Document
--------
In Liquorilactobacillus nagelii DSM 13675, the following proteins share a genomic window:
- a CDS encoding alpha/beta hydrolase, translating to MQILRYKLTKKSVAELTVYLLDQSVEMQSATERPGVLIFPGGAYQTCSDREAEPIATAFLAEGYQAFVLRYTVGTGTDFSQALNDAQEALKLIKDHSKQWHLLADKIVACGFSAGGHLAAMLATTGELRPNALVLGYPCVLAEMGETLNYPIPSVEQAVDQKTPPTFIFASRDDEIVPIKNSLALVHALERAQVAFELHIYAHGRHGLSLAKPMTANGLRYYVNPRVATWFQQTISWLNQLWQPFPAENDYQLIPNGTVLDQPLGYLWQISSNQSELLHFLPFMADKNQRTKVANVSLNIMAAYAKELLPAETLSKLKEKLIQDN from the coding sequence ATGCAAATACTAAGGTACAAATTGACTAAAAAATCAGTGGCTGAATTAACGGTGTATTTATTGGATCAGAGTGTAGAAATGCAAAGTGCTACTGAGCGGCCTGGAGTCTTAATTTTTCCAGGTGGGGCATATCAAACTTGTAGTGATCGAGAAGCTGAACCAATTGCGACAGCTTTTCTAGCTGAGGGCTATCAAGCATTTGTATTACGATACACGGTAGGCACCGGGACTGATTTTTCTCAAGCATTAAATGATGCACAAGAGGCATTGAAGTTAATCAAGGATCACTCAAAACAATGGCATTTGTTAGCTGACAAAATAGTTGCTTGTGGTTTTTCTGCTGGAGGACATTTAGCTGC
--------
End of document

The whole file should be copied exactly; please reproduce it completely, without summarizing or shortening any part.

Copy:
In Liquorilactobacillus nagelii DSM 13675, the following proteins share a genomic window:
- a CDS encoding alpha/beta hydrolase, translating to MQILRYKLTKKSVAELTVYLLDQSVEMQSATERPGVLIFPGGAYQTCSDREAEPIATAFLAEGYQAFVLRYTVGTGTDFSQALNDAQEALKLIKDHSKQWHLLADKIVACGFSAGGHLAAMLATTGELRPNALVLGYPCVLAEMGETLNYPIPSVEQAVDQKTPPTFIFASRDDEIVPIKNSLALVHALERAQVAFELHIYAHGRHGLSLAKPMTANGLRYYVNPRVATWFQQTISWLNQLWQPFPAENDYQLIPNGTVLDQPLGYLWQISSNQSELLHFLPFMADKNQRTKVANVSLNIMAAYAKELLPAETLSKLKEKLIQDN from the coding sequence ATGCAAATACTAAGGTACAAATTGACTAAAAAATCAGTGGCTGAATTAACGGTGTATTTATTGGATCAGAGTGTAGAAATGCAAAGTGCTACTGAGCGGCCTGGAGTCTTAATTTTTCCAGGTGGGGCATATCAAACTTGTAGTGATCGAGAAGCTGAACCAATTGCGACAGCTTTTCTAGCTGAGGGCTATCAAGCATTTGTATTACGATACACGGTAGGCACCGGGACTGATTTTTCTCAAGCATTAAATGATGCACAAGAGGCATTGAAGTTAATCAAGGATCACTCAAAACAATGGCATTTGTTAGCTGACAAAATAGTTGCTTGTGGTTTTTCTGCTGGAGGACATTTAGCTGC